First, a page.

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Locals at convention cite strong emotions

Locals at convention cite strong emotions

For Corey Ellis, an Albany councilman who is now in Denver as a delegate for Barack Obama, the Democ

For Corey Ellis, an Albany councilman who is now in Denver as a delegate for Barack Obama, the Democratic National Convention has been an emotional experience.

When he saw members of the Kennedy family, including the ailing Sen. Edward Kennedy, D-Mass., “pass on the torch to the Obama family, it reminded me of my grandmother and what the Kennedys meant to her,” said Ellis, who, like Barack and Michelle Obama, is black.

Later Monday evening, when Ellis watched Michelle Obama’s speech, it came to him that “They are the American Dream.”

Ellis was one of the few New York politicians to have supported Obama over home state Sen. Hillary Clinton. Now, he said, the great majority of Clinton supporters have swung behind Obama. “The candidates are on board with one another and the campaigns are as well,” he said.

One of those Clinton delegates is Schenectady Mayor Brian Stratton, who was originally an alternate but got bumped up to full delegate status when Albany Mayor Jerry Jennings decided against making the trip.

“It’s a bittersweet moment,” said Stratton, a staunch supporter of Clinton, who had been the heavy favorite to win the nomination until the voting actually started in primaries and caucuses this year. “You can’t help but wonder what if …” said Stratton.

Rep. Michael McNulty, D-Green Island, who is retiring this year and may be attending his last convention, said Clinton gave “a very powerful presentation” to the New York delegation on Monday in which she urged support for Obama.

McNulty said he is not worried about opinion polls showing Obama in a tight race with Republican candidate Sen. John McCain of Arizona, although “You’d always like to be more ahead.” Polls on issues show people strongly support Democratic Party policies, the congressman said, and this will eventually be reflected in the voting booths.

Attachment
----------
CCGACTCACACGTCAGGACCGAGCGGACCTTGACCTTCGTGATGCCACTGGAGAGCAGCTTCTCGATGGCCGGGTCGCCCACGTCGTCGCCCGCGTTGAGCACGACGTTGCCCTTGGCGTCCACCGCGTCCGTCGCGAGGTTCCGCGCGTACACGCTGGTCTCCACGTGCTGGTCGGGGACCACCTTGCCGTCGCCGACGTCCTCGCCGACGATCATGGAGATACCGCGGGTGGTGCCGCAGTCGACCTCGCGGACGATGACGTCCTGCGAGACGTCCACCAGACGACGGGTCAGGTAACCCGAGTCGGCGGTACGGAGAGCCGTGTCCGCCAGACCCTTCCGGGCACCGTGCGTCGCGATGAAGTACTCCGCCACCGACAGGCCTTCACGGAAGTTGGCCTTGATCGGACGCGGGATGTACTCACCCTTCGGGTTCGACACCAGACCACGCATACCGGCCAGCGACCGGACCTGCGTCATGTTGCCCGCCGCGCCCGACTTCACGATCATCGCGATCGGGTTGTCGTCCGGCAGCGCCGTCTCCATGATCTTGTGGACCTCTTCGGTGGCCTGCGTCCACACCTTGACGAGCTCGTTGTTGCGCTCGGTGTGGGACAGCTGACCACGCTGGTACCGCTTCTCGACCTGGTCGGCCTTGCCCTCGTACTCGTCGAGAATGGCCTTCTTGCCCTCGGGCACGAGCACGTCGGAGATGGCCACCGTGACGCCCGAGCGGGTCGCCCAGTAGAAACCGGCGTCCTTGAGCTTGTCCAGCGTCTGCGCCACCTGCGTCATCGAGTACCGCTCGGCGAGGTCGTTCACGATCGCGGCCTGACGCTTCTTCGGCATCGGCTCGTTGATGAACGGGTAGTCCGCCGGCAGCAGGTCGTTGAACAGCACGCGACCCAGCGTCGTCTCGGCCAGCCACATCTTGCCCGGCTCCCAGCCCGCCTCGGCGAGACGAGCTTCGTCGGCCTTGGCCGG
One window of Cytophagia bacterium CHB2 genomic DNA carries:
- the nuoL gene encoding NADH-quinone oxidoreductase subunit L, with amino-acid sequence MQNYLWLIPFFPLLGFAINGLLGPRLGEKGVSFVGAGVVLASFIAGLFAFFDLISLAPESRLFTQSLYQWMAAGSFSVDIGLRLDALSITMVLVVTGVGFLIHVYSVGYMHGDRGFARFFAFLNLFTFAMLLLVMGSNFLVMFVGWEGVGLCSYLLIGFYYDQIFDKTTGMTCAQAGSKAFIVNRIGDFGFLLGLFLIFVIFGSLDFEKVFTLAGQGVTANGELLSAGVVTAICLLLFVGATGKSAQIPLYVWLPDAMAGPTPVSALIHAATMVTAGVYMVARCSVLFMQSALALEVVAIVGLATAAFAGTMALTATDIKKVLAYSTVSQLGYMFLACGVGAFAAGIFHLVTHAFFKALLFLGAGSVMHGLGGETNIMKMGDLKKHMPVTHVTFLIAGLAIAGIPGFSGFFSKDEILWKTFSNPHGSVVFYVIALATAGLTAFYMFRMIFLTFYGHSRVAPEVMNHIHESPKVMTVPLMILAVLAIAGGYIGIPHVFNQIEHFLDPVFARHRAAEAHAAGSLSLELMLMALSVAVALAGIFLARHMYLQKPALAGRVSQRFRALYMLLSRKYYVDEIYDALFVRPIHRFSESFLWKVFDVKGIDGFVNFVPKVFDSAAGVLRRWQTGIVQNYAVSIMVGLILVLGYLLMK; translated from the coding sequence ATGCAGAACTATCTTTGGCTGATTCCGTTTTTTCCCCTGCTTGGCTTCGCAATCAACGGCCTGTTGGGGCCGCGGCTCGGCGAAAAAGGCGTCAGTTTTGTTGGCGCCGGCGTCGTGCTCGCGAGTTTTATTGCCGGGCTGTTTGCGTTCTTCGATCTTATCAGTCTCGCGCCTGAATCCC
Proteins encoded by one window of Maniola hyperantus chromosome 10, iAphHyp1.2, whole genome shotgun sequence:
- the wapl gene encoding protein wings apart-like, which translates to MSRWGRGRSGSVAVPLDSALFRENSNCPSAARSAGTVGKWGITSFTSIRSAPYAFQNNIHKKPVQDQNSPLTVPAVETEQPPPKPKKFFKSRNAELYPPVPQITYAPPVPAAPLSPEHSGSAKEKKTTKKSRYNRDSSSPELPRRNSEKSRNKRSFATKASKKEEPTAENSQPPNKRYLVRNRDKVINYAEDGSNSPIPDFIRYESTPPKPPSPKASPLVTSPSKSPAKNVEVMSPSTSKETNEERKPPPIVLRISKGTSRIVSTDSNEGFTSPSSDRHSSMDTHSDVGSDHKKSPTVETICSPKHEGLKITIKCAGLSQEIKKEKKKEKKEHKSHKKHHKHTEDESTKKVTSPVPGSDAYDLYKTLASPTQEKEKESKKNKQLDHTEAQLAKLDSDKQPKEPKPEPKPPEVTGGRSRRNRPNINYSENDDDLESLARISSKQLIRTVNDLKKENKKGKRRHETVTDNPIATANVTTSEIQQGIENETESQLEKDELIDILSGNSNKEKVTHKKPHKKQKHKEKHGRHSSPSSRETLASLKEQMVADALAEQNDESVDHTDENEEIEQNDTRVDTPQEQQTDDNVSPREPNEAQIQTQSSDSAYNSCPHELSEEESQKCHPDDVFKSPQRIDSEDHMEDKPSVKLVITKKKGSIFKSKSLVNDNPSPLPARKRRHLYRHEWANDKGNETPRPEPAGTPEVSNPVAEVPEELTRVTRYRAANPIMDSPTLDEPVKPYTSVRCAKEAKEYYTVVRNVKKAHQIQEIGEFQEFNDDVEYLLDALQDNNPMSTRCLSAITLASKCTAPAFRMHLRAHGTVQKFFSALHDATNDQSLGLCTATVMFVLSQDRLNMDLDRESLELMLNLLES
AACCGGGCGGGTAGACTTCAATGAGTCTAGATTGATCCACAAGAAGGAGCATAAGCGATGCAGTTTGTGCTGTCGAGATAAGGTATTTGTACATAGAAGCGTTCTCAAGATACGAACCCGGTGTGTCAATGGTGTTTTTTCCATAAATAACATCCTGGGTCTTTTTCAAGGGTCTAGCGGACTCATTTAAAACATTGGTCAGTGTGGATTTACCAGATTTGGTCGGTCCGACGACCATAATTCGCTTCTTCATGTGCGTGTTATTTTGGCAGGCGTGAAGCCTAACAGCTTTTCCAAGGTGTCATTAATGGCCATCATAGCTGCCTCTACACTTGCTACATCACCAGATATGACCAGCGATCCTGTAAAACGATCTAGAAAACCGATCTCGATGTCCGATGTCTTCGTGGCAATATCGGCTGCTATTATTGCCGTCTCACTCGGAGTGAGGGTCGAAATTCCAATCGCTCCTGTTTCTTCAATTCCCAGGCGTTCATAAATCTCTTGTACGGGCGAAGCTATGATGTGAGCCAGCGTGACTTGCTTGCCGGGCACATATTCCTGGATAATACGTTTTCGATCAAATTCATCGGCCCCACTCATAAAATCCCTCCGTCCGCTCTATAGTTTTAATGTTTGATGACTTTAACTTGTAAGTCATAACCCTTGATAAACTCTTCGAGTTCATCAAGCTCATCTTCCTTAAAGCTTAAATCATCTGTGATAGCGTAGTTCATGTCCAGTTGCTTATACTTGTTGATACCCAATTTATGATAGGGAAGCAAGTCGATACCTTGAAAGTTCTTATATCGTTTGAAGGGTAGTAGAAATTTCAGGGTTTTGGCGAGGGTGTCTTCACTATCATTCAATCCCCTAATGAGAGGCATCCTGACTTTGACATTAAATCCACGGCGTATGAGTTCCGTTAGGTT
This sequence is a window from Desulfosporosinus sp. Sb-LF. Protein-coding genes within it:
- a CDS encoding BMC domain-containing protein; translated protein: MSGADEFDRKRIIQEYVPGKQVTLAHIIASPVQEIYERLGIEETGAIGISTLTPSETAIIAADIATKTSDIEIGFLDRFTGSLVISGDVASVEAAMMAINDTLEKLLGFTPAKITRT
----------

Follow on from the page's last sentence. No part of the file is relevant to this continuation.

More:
Sandy Treadwell, a former New York Republican chairman who is currently running for Congress against Rep. Kirsten Gillibrand, D-Greenport, said he watched a little of the convention on television, and was unimpressed.

“I didn’t hear a lot about issues that matter to a lot of people,” said Treadwell, who cited high prices for gasoline and other necessities, and the burden of high taxes. He spent Tuesday campaigning in Ballston Spa and Mechanicville, and said those were the things on people’s minds.

Treadwell, who is on the Republican National Committee and will attend next week’s GOP convention in Minnesota as a McCain delegate, said Congress has failed to come up with an effective energy policy that includes opening up more U.S. territory for drilling oil wells.

Gillibrand could not be reached for comment.

Ron Kim, Saratoga Springs’ public safety commissioner and a Clinton alternate, brought his wife and 11-year-old son along with him to Denver. He has a floor pass and they don’t, Kim said, but he is expecting all three of them will get into Obama’s acceptance speech Thursday in a football stadium.

Albany’s Ellis, who is single, said alcohol is not served at convention events, but open bars are common at outside parties. “We crashed one party yesterday,” he said of an event hosted by the Illinois delegation.

But Ellis said his networking serves a serious purpose, learning from and coordinating with others on the best strategies for the fall campaign. Obama supporters from the Capital Region traveled to other states in the primary season, he said, and will do so again in the general election. They may go to New Hampshire, Ohio and Pennsylvania, three of the swing states that could decide the election. Polls show Obama well ahead in New York, although a Siena poll this week showed some reduction in his lead.

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